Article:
When Reid presents his shoulder to his own orthopedist in Colorado, the doctor is quick to recommend a shoulder replacement. It will cost his insurer tens of thousands of dollars (assuming it agrees to pay), with unknown co-payments for him. Risks include all those of major surgery; benefits include a restored golf swing.
The same shoulder gets substantially different reactions elsewhere in the world.
In France, a general practitioner sends him to an orthopedist (out-of-pocket consultation fee: $10) who recommends physical therapy, suggests an easily available second opinion if Reid really wants that surgery, and notes that the cost of the operation will be entirely covered by insurance (waiting time about a month).
In Germany, the operation is his for the asking the following week, for an out-of-pocket cost of about $30.
In London, a cheerful general practitioner tells Reid to learn to live with his shoulder. No joint replacement is done in Britain without disability far more serious than his to justify the expense and the risks, and if his golf game is that important, he can go private and foot the bill himself.
In Japan, the foremost orthopedist in the country (waiting time for an appointment, less than a day) offers a range of possible treatments, from steroid injections to surgery, all covered by insurance. ("Think about it, and call me.")
In an Ayurvedic hospital in India, a regimen of meditation, rice, lentils and massage paid for entirely out of pocket, $42.85 per night, led to "obvious improvement in my frozen joint," Reid writes, adding, "To this day, I don't know why it happened."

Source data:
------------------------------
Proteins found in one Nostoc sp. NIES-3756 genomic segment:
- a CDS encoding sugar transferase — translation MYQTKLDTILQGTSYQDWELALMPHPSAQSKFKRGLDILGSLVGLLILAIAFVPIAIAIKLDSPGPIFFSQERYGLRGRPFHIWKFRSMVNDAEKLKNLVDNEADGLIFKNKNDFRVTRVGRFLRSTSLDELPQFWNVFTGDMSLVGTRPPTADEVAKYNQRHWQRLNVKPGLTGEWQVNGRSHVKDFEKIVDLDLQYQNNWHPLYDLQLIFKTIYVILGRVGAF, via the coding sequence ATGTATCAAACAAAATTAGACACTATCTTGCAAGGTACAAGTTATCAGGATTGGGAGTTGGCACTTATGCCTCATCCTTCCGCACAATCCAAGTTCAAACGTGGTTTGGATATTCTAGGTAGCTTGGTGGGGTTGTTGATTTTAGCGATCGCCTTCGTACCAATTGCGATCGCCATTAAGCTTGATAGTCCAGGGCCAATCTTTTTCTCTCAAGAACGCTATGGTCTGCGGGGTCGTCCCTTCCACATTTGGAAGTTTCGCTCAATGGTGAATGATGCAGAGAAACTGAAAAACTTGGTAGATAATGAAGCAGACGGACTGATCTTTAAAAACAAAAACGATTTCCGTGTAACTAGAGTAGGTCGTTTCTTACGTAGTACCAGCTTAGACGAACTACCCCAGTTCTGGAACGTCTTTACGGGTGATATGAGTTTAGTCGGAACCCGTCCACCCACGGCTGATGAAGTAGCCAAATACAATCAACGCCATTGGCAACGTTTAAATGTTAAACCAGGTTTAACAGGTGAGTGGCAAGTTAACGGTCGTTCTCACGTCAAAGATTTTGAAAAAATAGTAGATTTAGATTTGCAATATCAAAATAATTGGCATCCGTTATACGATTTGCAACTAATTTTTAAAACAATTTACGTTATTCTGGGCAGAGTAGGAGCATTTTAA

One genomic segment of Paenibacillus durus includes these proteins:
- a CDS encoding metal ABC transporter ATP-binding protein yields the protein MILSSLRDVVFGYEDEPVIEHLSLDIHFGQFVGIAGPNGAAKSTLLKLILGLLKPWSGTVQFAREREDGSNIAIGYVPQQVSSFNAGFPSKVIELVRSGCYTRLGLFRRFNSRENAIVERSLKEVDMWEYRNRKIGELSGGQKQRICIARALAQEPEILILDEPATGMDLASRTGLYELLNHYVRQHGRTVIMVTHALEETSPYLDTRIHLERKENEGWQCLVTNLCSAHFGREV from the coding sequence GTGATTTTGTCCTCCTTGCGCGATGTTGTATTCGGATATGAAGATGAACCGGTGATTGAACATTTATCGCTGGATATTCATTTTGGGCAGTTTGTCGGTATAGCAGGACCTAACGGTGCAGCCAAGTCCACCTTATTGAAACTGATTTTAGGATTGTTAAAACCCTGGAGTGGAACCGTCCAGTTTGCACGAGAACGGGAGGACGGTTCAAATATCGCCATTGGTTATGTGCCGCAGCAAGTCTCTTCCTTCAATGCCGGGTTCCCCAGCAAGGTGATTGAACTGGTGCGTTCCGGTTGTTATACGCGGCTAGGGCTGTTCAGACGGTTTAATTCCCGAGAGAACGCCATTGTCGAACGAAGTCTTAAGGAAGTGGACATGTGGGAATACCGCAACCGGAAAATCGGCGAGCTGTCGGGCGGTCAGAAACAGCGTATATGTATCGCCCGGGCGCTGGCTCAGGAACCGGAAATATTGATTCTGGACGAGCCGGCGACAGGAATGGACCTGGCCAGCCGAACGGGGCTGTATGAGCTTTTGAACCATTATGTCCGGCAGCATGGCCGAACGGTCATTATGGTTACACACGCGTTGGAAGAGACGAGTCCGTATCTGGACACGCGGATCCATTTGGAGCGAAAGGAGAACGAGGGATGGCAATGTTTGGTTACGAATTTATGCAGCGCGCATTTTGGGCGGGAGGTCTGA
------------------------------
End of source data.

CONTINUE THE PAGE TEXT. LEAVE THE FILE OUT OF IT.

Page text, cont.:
But the comparative merits of different orthopedic philosophies are secondary here: Reid's attention is focused on a meticulous deconstruction of the history and philosophy of the policy decisions behind them.
Among health policy narratives, this book's clarity, comprehensiveness and readability are exceptional, and its bottom line is a little different from most. Instead of rationalization and hand-wringing, Reid offers an array of possible solutions for our crisis. As the proverb goes (it is a favorite among policy wonks): "To find your way in the fog, follow the tracks of the oxcart ahead." We have plenty of reasonable paths to follow.
And plenty of reasons to follow them. Reid's underlying message of hope does not preclude an intensely satisfying quotient of moral outrage at the worst casualties of our system as it stands.
One is the uninsured working person, too rich for Medicaid, too poor for a standard insurance policy, at first too proud to acknowledge disability, and then too sick for the process that a formal declaration of disability requires. These are the people who die of treatable illness in our country.
And then there is the insured working person who discovers, with surprise, that health insurance is a for-profit industry, that the industry term for payment is "medical loss" and that the process of extracting payment for a dire health condition can turn into a bizarre game of "catch me if you can."
A person's last days can be spent in any number of ways. But on the phone pleading with an insurer, that's only in America.
The Healing of America: A Global Quest for Better, Cheaper, and Fairer Health Care
By T.R. Reid
The Penguin Press
288 pages, $25.95